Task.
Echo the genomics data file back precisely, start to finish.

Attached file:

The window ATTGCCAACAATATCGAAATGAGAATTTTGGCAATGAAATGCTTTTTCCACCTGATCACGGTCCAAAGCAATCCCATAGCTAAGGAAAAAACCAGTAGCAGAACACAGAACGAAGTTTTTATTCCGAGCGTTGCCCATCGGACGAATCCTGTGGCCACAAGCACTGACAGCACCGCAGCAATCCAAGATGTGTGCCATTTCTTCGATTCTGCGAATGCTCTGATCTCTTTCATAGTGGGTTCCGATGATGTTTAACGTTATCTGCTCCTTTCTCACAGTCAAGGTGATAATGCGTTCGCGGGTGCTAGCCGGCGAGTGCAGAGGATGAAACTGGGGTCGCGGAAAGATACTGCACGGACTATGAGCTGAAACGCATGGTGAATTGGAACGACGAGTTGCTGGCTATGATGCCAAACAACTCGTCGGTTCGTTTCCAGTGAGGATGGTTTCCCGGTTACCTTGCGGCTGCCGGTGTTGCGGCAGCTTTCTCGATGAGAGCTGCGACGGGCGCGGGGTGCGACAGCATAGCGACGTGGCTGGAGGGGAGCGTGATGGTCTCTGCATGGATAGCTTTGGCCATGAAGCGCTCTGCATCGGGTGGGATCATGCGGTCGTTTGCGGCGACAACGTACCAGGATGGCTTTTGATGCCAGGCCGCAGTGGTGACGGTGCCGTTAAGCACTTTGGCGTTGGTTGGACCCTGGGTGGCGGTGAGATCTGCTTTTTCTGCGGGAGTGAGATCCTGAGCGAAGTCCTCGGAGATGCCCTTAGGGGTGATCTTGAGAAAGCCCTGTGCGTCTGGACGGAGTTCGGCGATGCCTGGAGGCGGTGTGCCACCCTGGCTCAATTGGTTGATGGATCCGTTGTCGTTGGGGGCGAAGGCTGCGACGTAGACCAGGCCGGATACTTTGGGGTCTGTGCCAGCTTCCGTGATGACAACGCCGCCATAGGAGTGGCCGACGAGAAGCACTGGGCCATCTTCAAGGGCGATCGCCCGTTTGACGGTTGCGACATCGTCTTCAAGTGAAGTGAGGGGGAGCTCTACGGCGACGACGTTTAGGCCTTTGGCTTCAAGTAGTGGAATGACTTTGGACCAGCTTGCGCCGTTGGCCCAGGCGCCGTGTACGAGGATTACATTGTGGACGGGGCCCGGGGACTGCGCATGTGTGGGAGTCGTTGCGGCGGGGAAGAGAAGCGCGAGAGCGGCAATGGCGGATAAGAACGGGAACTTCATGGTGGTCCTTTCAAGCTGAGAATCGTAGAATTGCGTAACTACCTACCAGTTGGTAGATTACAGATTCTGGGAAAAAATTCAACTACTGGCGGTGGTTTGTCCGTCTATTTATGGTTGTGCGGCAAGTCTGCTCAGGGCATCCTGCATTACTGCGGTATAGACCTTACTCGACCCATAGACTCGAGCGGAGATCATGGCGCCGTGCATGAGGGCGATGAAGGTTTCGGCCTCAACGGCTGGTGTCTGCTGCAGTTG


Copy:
The window ATTGCCAACAATATCGAAATGAGAATTTTGGCAATGAAATGCTTTTTCCACCTGATCACGGTCCAAAGCAATCCCATAGCTAAGGAAAAAACCAGTAGCAGAACACAGAACGAAGTTTTTATTCCGAGCGTTGCCCATCGGACGAATCCTGTGGCCACAAGCACTGACAGCACCGCAGCAATCCAAGATGTGTGCCATTTCTTCGATTCTGCGAATGCTCTGATCTCTTTCATAGTGGGTTCCGATGATGTTTAACGTTATCTGCTCCTTTCTCACAGTCAAGGTGATAATGCGTTCGCGGGTGCTAGCCGGCGAGTGCAGAGGATGAAACTGGGGTCGCGGAAAGATACTGCACGGACTATGAGCTGAAACGCATGGTGAATTGGAACGACGAGTTGCTGGCTATGATGCCAAACAACTCGTCGGTTCGTTTCCAGTGAGGATGGTTTCCCGGTTACCTTGCGGCTGCCGGTGTTGCGGCAGCTTTCTCGATGAGAGCTGCGACGGGCGCGGGGTGCGACAGCATAGCGACGTGGCTGGAGGGGAGCGTGATGGTCTCTGCATGGATAGCTTTGGCCATGAAGCGCTCTGCATCGGGTGGGATCATGCGGTCGTTTGCGGCGACAACGTACCAGGATGGCTTTTGATGCCAGGCCGCAGTGGTGACGGTGCCGTTAAGCACTTTGGCGTTGGTTGGACCCTGGGTGGCGGTGAGATCTGCTTTTTCTGCGGGAGTGAGATCCTGAGCGAAGTCCTCGGAGATGCCCTTAGGGGTGATCTTGAGAAAGCCCTGTGCGTCTGGACGGAGTTCGGCGATGCCTGGAGGCGGTGTGCCACCCTGGCTCAATTGGTTGATGGATCCGTTGTCGTTGGGGGCGAAGGCTGCGACGTAGACCAGGCCGGATACTTTGGGGTCTGTGCCAGCTTCCGTGATGACAACGCCGCCATAGGAGTGGCCGACGAGAAGCACTGGGCCATCTTCAAGGGCGATCGCCCGTTTGACGGTTGCGACATCGTCTTCAAGTGAAGTGAGGGGGAGCTCTACGGCGACGACGTTTAGGCCTTTGGCTTCAAGTAGTGGAATGACTTTGGACCAGCTTGCGCCGTTGGCCCAGGCGCCGTGTACGAGGATTACATTGTGGACGGGGCCCGGGGACTGCGCATGTGTGGGAGTCGTTGCGGCGGGGAAGAGAAGCGCGAGAGCGGCAATGGCGGATAAGAACGGGAACTTCATGGTGGTCCTTTCAAGCTGAGAATCGTAGAATTGCGTAACTACCTACCAGTTGGTAGATTACAGATTCTGGGAAAAAATTCAACTACTGGCGGTGGTTTGTCCGTCTATTTATGGTTGTGCGGCAAGTCTGCTCAGGGCATCCTGCATTACTGCGGTATAGACCTTACTCGACCCATAGACTCGAGCGGAGATCATGGCGCCGTGCATGAGGGCGATGAAGGTTTCGGCCTCAACGGCTGGTGTCTGCTGCAGTTG